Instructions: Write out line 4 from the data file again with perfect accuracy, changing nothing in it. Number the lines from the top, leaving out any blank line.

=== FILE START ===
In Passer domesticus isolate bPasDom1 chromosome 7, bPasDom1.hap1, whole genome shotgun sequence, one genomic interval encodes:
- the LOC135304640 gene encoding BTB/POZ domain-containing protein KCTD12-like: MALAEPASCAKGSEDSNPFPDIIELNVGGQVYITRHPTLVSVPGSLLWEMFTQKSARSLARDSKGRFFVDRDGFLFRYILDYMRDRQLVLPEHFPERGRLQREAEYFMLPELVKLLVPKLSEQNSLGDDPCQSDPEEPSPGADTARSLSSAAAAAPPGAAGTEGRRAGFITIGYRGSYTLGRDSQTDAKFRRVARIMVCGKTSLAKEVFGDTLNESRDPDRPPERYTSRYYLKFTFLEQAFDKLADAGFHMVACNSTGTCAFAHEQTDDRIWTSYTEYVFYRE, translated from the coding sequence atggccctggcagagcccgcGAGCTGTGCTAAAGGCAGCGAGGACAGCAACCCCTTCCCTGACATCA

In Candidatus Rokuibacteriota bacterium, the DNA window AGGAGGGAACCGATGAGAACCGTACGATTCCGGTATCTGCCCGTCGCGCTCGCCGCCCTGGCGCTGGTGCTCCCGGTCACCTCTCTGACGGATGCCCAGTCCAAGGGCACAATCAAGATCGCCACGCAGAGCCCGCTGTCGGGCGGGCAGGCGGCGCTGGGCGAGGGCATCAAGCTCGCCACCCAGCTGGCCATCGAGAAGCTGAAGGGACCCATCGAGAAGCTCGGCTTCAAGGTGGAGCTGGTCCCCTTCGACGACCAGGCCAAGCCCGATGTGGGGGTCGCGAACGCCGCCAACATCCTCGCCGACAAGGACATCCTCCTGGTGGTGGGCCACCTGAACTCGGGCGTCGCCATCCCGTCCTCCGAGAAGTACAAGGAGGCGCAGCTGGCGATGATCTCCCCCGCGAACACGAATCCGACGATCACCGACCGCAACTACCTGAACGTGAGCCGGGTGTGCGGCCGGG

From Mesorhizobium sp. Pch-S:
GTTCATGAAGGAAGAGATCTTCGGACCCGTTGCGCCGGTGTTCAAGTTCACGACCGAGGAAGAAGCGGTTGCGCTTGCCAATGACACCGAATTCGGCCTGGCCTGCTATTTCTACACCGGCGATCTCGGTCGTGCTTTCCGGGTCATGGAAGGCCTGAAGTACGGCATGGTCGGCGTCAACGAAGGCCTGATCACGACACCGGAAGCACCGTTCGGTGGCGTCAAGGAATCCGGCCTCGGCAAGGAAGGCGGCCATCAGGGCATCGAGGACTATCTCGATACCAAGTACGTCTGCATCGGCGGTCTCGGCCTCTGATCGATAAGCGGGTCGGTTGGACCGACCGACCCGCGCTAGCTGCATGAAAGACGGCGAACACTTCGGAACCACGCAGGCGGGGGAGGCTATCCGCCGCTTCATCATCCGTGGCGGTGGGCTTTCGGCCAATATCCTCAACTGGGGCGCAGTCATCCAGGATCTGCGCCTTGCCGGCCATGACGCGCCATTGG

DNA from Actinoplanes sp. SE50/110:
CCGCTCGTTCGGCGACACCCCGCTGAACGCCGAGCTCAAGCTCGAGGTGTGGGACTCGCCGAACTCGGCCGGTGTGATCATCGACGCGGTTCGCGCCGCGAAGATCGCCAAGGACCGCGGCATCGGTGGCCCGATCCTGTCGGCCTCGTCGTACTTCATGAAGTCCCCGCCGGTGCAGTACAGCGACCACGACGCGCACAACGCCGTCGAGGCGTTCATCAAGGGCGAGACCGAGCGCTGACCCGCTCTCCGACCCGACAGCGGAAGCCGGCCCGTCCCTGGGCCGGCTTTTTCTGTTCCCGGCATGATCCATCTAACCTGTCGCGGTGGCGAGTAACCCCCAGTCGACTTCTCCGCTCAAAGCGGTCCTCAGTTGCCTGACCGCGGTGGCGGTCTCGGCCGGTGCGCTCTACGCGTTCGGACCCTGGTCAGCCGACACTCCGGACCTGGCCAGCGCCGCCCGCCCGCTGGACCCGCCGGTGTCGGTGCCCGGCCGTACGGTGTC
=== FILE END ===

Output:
From Mesorhizobium sp. Pch-S: